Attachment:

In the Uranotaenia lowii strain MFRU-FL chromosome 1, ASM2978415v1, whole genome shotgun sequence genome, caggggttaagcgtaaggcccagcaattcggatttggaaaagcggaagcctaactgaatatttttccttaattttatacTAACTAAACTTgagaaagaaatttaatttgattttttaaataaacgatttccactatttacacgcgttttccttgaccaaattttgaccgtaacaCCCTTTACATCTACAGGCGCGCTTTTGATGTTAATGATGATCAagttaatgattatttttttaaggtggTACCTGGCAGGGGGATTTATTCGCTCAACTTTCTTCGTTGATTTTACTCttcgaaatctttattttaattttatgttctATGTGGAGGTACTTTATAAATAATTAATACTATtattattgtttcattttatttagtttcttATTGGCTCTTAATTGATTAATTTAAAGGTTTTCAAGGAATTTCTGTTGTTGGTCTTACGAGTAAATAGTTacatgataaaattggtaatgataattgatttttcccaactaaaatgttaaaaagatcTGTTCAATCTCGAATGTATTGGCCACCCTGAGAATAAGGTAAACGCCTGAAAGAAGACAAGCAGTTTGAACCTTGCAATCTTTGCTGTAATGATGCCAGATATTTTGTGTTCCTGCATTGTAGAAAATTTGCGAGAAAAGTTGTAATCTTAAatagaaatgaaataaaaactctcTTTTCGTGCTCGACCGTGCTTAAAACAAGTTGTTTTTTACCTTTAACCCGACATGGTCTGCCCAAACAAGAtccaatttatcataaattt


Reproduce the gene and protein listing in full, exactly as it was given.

In the Uranotaenia lowii strain MFRU-FL chromosome 1, ASM2978415v1, whole genome shotgun sequence genome, caggggttaagcgtaaggcccagcaattcggatttggaaaagcggaagcctaactgaatatttttccttaattttatacTAACTAAACTTgagaaagaaatttaatttgattttttaaataaacgatttccactatttacacgcgttttccttgaccaaattttgaccgtaacaCCCTTTACATCTACAGGCGCGCTTTTGATGTTAATGATGATCAagttaatgattatttttttaaggtggTACCTGGCAGGGGGATTTATTCGCTCAACTTTCTTCGTTGATTTTACTCttcgaaatctttattttaattttatgttctATGTGGAGGTACTTTATAAATAATTAATACTATtattattgtttcattttatttagtttcttATTGGCTCTTAATTGATTAATTTAAAGGTTTTCAAGGAATTTCTGTTGTTGGTCTTACGAGTAAATAGTTacatgataaaattggtaatgataattgatttttcccaactaaaatgttaaaaagatcTGTTCAATCTCGAATGTATTGGCCACCCTGAGAATAAGGTAAACGCCTGAAAGAAGACAAGCAGTTTGAACCTTGCAATCTTTGCTGTAATGATGCCAGATATTTTGTGTTCCTGCATTGTAGAAAATTTGCGAGAAAAGTTGTAATCTTAAatagaaatgaaataaaaactctcTTTTCGTGCTCGACCGTGCTTAAAACAAGTTGTTTTTTACCTTTAACCCGACATGGTCTGCCCAAACAAGAtccaatttatcataaattt